Howard had struck out in both of his previous at-bats against Scherzer and was 1 for 20 with 13 strikeouts in his career against the Washington fireballer before the homer.
 
Given Howard’s career struggles against Scherzer, it was actually a little surprising to see him in the lineup. But Mackanin reasoned that no one on the team had good numbers against Scherzer and Howard was just as likely to run into a big hit as anyone.
 
He was right.
 
Mackanin also said he’s going to start cutting into Howard’s playing time and get Tommy Joseph more looks as the season winds down. Howard, however, could force his way into the lineup with more big hits.
 
Howard was asked about his approach against Scherzer.
 
“Put the ball in play,” he said. “Simple.”
 
Howard’s homer was his 20th of the season. He has reached 20 homers 10 times. Only Mike Schmidt (14) did it more as a Phillie. Howard has 377 homers, tying him with Norm Cash and Jeff Kent for 73rd all time.
 
Howard was asked what makes Scherzer so tough against the Phillies.
 
“That’s Scherzer, man,” Howard said. “I mean, he’s one of the best pitchers in the game for a reason. He’s got basically four-plus pitches that he can throw anytime in any count, throw them for strikes, and he does a great job of keeping hitters off balance, mixing it up really, really well. He’s kind of got a pit bull’s mentality on the mound just going out there wanting to shove it to the other team. He had it going tonight.”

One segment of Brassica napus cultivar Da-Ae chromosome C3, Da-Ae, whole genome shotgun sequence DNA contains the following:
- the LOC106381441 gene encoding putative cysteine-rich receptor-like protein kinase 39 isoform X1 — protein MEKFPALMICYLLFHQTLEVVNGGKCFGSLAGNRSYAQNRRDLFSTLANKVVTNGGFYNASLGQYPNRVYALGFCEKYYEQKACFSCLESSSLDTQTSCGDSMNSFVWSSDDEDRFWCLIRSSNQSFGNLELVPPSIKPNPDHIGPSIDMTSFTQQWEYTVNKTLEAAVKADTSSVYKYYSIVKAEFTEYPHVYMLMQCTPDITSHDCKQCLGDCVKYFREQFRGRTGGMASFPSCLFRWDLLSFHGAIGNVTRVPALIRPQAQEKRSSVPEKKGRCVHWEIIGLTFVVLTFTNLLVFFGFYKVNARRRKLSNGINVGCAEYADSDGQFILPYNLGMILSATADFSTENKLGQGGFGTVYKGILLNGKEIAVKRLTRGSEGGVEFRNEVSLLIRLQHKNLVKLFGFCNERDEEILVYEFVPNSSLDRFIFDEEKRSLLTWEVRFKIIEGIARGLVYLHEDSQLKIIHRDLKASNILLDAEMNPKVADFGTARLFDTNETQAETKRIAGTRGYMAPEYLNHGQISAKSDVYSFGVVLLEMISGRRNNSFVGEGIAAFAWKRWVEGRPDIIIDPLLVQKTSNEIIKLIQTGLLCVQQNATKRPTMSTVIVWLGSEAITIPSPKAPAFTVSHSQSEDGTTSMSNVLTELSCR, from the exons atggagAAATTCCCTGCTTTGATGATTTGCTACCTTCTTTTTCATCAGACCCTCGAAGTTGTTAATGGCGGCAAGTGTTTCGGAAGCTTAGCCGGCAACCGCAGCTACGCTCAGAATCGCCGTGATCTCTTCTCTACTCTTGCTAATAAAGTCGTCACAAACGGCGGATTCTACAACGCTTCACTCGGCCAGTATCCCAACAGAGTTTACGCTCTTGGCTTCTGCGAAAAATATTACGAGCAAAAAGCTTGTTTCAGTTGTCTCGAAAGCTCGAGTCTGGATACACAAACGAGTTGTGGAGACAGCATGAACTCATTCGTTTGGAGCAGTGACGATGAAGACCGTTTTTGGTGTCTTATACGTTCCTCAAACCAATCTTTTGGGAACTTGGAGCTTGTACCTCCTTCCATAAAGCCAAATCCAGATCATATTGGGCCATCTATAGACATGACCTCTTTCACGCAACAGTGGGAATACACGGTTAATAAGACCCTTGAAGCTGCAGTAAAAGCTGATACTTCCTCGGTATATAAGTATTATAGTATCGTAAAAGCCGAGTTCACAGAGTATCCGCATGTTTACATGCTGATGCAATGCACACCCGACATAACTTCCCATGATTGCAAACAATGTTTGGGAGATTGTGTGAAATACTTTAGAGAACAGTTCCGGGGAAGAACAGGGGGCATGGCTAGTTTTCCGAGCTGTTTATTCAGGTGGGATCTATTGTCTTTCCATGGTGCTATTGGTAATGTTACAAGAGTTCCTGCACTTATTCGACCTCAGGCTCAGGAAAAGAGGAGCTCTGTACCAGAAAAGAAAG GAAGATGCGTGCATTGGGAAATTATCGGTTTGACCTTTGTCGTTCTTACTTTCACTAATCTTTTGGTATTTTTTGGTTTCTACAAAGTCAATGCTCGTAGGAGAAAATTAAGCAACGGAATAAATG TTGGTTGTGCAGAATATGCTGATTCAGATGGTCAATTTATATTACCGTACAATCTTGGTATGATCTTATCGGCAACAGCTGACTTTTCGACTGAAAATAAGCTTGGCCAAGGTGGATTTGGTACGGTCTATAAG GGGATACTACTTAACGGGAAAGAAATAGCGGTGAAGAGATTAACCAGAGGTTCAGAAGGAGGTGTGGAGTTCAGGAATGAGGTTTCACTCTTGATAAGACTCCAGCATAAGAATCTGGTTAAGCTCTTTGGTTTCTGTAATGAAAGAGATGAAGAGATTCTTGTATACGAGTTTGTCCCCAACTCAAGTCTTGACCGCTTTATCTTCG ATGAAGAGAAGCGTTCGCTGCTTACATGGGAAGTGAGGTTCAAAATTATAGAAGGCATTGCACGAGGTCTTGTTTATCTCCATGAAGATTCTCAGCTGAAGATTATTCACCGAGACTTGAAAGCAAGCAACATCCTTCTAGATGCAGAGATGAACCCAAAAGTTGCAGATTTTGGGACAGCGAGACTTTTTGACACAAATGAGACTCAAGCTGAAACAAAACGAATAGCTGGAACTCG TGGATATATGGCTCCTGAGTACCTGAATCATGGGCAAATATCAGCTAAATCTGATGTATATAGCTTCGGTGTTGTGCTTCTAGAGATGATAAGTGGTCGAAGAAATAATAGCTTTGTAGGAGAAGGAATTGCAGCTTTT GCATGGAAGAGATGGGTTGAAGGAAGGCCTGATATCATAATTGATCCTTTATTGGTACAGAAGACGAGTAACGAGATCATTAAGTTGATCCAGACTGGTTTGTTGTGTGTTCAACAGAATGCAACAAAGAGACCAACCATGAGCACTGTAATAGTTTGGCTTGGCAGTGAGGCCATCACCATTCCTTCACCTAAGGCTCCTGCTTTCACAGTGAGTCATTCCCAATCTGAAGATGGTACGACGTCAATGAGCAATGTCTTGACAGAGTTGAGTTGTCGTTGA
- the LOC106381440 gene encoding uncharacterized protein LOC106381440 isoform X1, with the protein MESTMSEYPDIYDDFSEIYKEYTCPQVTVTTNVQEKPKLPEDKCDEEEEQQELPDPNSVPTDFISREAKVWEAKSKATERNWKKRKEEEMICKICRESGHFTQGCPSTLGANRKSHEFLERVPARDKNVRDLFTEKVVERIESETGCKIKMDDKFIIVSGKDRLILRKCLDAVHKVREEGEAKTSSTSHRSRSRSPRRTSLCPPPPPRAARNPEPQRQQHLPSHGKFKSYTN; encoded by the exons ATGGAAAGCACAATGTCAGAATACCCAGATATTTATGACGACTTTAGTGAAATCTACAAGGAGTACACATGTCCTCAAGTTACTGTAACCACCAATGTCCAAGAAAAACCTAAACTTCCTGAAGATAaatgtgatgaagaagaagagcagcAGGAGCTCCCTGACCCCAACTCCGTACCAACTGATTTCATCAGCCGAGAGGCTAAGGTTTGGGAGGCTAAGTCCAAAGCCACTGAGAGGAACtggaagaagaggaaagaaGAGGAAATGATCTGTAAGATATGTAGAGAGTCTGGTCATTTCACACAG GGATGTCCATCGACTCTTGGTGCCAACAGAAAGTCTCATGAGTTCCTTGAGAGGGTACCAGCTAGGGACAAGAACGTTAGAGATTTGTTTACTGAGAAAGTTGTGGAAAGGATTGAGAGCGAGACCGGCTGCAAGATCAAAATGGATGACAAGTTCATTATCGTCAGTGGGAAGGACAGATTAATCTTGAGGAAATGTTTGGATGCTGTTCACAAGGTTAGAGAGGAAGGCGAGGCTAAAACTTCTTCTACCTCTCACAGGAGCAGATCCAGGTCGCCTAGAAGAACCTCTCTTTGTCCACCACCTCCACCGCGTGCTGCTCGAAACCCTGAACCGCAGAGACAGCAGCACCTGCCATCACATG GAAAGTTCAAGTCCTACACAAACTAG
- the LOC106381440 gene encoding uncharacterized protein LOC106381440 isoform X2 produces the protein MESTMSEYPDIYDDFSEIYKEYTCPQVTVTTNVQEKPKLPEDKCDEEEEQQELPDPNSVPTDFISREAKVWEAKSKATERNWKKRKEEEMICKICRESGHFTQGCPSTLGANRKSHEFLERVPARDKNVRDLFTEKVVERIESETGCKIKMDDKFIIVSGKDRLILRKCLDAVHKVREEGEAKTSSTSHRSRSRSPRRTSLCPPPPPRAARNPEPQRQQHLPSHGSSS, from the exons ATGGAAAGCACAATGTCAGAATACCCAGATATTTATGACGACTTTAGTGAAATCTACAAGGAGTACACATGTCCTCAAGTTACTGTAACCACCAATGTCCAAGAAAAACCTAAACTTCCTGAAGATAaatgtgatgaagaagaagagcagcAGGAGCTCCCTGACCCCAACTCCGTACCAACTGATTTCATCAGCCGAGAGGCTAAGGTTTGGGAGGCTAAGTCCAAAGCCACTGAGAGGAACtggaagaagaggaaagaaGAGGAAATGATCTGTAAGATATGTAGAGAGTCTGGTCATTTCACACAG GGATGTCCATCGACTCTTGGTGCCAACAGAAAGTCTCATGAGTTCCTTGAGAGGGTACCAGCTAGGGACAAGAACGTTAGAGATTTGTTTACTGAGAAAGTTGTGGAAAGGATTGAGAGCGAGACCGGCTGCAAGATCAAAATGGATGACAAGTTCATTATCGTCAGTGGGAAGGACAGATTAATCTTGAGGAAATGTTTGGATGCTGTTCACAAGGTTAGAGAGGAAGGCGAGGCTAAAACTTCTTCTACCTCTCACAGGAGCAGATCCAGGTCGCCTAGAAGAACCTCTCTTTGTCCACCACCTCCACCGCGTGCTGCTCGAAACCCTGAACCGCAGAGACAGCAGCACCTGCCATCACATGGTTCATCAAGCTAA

Scherzer also drove home the Nats’ third run of the night with a safety squeeze. It proved to be a huge run after Howard’s homer.
 
Eickhoff was solid. He gave up a couple of softly hit balls for hits in the first inning and that helped the Nats score two runs out of the gate.
 
The Phillies just didn't have enough hitting to ever get the lead.

Some of that is just who they are – one of the poorest hitting teams in the majors.

Some of it was the guy they were facing.

'Stronger, bigger, better' Ivan Provorov hoping to follow Shayne Gostisbehere's path

'Stronger, bigger, better' Ivan Provorov hoping to follow Shayne Gostisbehere's path

TORONTO — At training camp last year, Ivan Provorov roomed with Shayne Gostisbehere. This year, he’s hoping to follow the young blueliner’s footsteps and earn a roster spot on the Flyers' blue line. 

After playing two games with the Flyers during the 2014-15 season, Gostisbehere joined the Flyers last November and appeared in 64 games, scoring 17 goals and tallying 29 assists. The 23-year-old’s 46 points led all Flyers defensemen and the Florida native finished second to only Chicago’s Artemi Panarin in Calder Trophy voting as the league’s Rookie of the Year. 

“He had an unbelievable season [and] he helped the Flyers a lot,” Provorov said this week at the annual NHLPA rookie showcase in Toronto. “I saw him at development camp and main camp — thought he was a great player. He got his chance when he got called up, and he used it well and played his game.”

Provorov, the Flyers’ first selection (seventh overall) in the 2015 NHL draft, has only one option this year: make the Flyers' roster out of camp. Otherwise, because of his age, he’ll have to return to junior and the Western Hockey League’s Brandon Wheat Kings.